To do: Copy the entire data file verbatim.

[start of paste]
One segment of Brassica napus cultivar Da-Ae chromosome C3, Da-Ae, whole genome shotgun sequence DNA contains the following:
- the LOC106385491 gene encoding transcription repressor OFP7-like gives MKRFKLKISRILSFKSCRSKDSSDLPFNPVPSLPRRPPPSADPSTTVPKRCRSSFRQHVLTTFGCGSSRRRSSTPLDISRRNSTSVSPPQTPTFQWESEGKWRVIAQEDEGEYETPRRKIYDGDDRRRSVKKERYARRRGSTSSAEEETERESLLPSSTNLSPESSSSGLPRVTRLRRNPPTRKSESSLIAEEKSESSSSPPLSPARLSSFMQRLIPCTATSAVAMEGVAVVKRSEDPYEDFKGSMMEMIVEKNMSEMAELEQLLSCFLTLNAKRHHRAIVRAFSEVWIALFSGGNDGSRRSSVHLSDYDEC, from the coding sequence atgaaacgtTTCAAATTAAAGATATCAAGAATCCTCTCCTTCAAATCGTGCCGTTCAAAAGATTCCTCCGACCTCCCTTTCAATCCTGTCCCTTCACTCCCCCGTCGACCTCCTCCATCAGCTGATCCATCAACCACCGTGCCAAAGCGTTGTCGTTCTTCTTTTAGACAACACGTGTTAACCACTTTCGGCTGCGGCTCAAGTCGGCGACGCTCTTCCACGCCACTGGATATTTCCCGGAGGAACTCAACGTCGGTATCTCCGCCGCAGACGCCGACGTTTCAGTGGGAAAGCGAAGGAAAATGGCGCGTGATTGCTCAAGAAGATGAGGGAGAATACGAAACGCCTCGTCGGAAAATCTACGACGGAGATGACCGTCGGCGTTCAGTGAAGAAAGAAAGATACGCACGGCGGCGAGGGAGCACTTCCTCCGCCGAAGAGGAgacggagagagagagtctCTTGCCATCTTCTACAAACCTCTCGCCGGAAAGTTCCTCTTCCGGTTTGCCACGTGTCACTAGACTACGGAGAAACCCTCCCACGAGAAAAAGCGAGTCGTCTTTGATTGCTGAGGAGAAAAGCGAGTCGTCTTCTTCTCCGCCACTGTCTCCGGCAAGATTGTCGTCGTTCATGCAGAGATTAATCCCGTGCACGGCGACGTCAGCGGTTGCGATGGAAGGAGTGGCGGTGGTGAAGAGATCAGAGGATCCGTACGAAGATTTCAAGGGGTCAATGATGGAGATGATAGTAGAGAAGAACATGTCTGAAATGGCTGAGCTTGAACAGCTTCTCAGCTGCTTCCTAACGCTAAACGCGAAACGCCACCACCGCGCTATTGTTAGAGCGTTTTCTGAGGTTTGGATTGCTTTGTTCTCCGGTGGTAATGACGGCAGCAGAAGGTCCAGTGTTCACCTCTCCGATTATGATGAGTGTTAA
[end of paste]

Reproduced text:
One segment of Brassica napus cultivar Da-Ae chromosome C3, Da-Ae, whole genome shotgun sequence DNA contains the following:
- the LOC106385491 gene encoding transcription repressor OFP7-like gives MKRFKLKISRILSFKSCRSKDSSDLPFNPVPSLPRRPPPSADPSTTVPKRCRSSFRQHVLTTFGCGSSRRRSSTPLDISRRNSTSVSPPQTPTFQWESEGKWRVIAQEDEGEYETPRRKIYDGDDRRRSVKKERYARRRGSTSSAEEETERESLLPSSTNLSPESSSSGLPRVTRLRRNPPTRKSESSLIAEEKSESSSSPPLSPARLSSFMQRLIPCTATSAVAMEGVAVVKRSEDPYEDFKGSMMEMIVEKNMSEMAELEQLLSCFLTLNAKRHHRAIVRAFSEVWIALFSGGNDGSRRSSVHLSDYDEC, from the coding sequence atgaaacgtTTCAAATTAAAGATATCAAGAATCCTCTCCTTCAAATCGTGCCGTTCAAAAGATTCCTCCGACCTCCCTTTCAATCCTGTCCCTTCACTCCCCCGTCGACCTCCTCCATCAGCTGATCCATCAACCACCGTGCCAAAGCGTTGTCGTTCTTCTTTTAGACAACACGTGTTAACCACTTTCGGCTGCGGCTCAAGTCGGCGACGCTCTTCCACGCCACTGGATATTTCCCGGAGGAACTCAACGTCGGTATCTCCGCCGCAGACGCCGACGTTTCAGTGGGAAAGCGAAGGAAAATGGCGCGTGATTGCTCAAGAAGATGAGGGAGAATACGAAACGCCTCGTCGGAAAATCTACGACGGAGATGACCGTCGGCGTTCAGTGAAGAAAGAAAGATACGCACGGCGGCGAGGGAGCACTTCCTCCGCCGAAGAGGAgacggagagagagagtctCTTGCCATCTTCTACAAACCTCTCGCCGGAAAGTTCCTCTTCCGGTTTGCCACGTGTCACTAGACTACGGAGAAACCCTCCCACGAGAAAAAGCGAGTCGTCTTTGATTGCTGAGGAGAAAAGCGAGTCGTCTTCTTCTCCGCCACTGTCTCCGGCAAGATTGTCGTCGTTCATGCAGAGATTAATCCCGTGCACGGCGACGTCAGCGGTTGCGATGGAAGGAGTGGCGGTGGTGAAGAGATCAGAGGATCCGTACGAAGATTTCAAGGGGTCAATGATGGAGATGATAGTAGAGAAGAACATGTCTGAAATGGCTGAGCTTGAACAGCTTCTCAGCTGCTTCCTAACGCTAAACGCGAAACGCCACCACCGCGCTATTGTTAGAGCGTTTTCTGAGGTTTGGATTGCTTTGTTCTCCGGTGGTAATGACGGCAGCAGAAGGTCCAGTGTTCACCTCTCCGATTATGATGAGTGTTAA